‘A Midsummer Night’s Dream’ Is Full of Laughter, Music and Romance

By Richard Green
In Culture

“A Midsummer Night’s Dream” may be the perfect play for the the outdoor stage in Shakespeare Glen, between the Art Museum and the Zoo. The show is beautiful to look at, easy to follow, and full of laughter and music and romance.  It’s also free of charge, through June 26, 2016.

Photo by J. David Levy

Photo by J. David Levy

It certainly seems perfect, under the direction of Festival chief Rick Dildine, who coaches a great cast. The young lovers are heartbreaking and delightful, the royals are handsome and regal, and the village “mechanicals” wrap up the whole show in an orgasm of comedy at the end.

Now I know what you’re thinking. And everyone (not just you) has a story of some English teacher who “ruined” Shakespeare for them, or of productions that seemed dull and wooden. Or maybe it’s just that the people who say terrible things about Shakespeare simply can’t be bothered to pay attention, even to this streamlined version.

(Hey, wait, maybe this show is also a great relationship test:  “If your boyfriend won’t listen to Shakespeare, what makes you think he’ll listen to you?”)

But it’s a genuine light comedy, full of mistaken identities, tinged with lovely longing, and set to dancing with modern folk songs.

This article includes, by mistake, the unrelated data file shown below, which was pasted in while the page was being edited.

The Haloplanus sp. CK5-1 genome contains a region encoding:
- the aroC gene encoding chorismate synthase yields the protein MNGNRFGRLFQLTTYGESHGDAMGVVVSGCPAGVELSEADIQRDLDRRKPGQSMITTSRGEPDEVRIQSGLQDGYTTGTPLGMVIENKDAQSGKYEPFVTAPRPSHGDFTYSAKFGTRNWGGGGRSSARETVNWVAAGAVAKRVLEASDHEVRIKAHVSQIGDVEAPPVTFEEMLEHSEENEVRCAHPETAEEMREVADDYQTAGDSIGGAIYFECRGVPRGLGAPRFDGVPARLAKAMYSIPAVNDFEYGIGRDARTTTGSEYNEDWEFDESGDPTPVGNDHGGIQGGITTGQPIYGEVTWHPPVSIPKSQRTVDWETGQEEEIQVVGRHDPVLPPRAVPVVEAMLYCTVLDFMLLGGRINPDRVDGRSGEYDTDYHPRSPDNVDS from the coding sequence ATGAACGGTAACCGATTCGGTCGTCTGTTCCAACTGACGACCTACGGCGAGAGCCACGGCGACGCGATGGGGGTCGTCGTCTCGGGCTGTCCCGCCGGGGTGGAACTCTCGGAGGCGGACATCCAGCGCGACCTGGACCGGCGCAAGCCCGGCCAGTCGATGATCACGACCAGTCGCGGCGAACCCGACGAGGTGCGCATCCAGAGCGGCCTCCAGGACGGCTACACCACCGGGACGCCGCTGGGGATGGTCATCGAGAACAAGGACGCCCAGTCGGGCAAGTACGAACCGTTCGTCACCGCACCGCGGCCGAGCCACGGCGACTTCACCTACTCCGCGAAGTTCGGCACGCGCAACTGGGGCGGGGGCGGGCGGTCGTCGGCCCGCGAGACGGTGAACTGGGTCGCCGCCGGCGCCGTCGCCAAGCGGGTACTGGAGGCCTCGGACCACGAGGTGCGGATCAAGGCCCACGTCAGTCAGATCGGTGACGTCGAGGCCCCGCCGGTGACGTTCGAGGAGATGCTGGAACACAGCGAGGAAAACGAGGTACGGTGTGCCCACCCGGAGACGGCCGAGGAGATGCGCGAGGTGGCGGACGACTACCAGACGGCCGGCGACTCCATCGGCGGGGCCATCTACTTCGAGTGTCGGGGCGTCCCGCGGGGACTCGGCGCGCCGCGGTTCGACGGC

There’s genuine glamor in this Titania (Nancy Anderson), with a magic gown that spreads out in all directions to encompass her fairy minions, which also ensnares Stephen Pilkington (as the infamous prima-donna Bottom).  And then there’s a dash of borrowed glamor in Ms. Anderson’s silky voice, reminding us of Angela Lansbury 50 years ago; and Mr. Pilkington’s “character voice,” which calls to mind the 1960s comic Arnold Stang.

Other magic comes from the simple device of having three separate stage “aprons” out front, creating multiple planes of action before us, and an act two opener that’s mesmerizing in its simplicity:  all the lovers in the dark, holding tiny lamps, chanting  beautifully.

All the never-fail-to-make-us-wistful, original songs are by Peter Mark Kendall, while the towering set (of farcical slamming doors) by Scott C. Neale is frequently good for a laugh.  This show’s Puck adds to the legerdemain, defying the laws of physics when he appears here or there (much faster than expected) thanks to actors Austin G. Jacobs and Ryan A. Jacobs.

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